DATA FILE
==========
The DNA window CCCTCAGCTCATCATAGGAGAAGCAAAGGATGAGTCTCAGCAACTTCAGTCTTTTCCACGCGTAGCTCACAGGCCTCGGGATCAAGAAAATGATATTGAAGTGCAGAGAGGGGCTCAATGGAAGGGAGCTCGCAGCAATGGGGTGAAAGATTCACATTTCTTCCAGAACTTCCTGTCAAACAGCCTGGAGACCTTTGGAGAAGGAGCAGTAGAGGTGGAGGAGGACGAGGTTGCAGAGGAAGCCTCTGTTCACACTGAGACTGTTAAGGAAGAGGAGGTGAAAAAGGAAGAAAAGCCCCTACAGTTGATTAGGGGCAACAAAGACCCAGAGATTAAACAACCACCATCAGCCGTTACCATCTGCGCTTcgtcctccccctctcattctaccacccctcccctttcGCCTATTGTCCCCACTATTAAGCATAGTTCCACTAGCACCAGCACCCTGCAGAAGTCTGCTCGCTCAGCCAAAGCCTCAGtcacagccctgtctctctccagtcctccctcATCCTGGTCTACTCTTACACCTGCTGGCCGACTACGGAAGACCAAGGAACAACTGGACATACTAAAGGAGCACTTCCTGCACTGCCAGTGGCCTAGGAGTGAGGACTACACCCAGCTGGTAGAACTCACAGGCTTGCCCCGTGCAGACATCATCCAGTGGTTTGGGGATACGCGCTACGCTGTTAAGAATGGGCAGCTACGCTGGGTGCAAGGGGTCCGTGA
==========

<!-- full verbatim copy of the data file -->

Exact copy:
The DNA window CCCTCAGCTCATCATAGGAGAAGCAAAGGATGAGTCTCAGCAACTTCAGTCTTTTCCACGCGTAGCTCACAGGCCTCGGGATCAAGAAAATGATATTGAAGTGCAGAGAGGGGCTCAATGGAAGGGAGCTCGCAGCAATGGGGTGAAAGATTCACATTTCTTCCAGAACTTCCTGTCAAACAGCCTGGAGACCTTTGGAGAAGGAGCAGTAGAGGTGGAGGAGGACGAGGTTGCAGAGGAAGCCTCTGTTCACACTGAGACTGTTAAGGAAGAGGAGGTGAAAAAGGAAGAAAAGCCCCTACAGTTGATTAGGGGCAACAAAGACCCAGAGATTAAACAACCACCATCAGCCGTTACCATCTGCGCTTcgtcctccccctctcattctaccacccctcccctttcGCCTATTGTCCCCACTATTAAGCATAGTTCCACTAGCACCAGCACCCTGCAGAAGTCTGCTCGCTCAGCCAAAGCCTCAGtcacagccctgtctctctccagtcctccctcATCCTGGTCTACTCTTACACCTGCTGGCCGACTACGGAAGACCAAGGAACAACTGGACATACTAAAGGAGCACTTCCTGCACTGCCAGTGGCCTAGGAGTGAGGACTACACCCAGCTGGTAGAACTCACAGGCTTGCCCCGTGCAGACATCATCCAGTGGTTTGGGGATACGCGCTACGCTGTTAAGAATGGGCAGCTACGCTGGGTGCAAGGGGTCCGTGA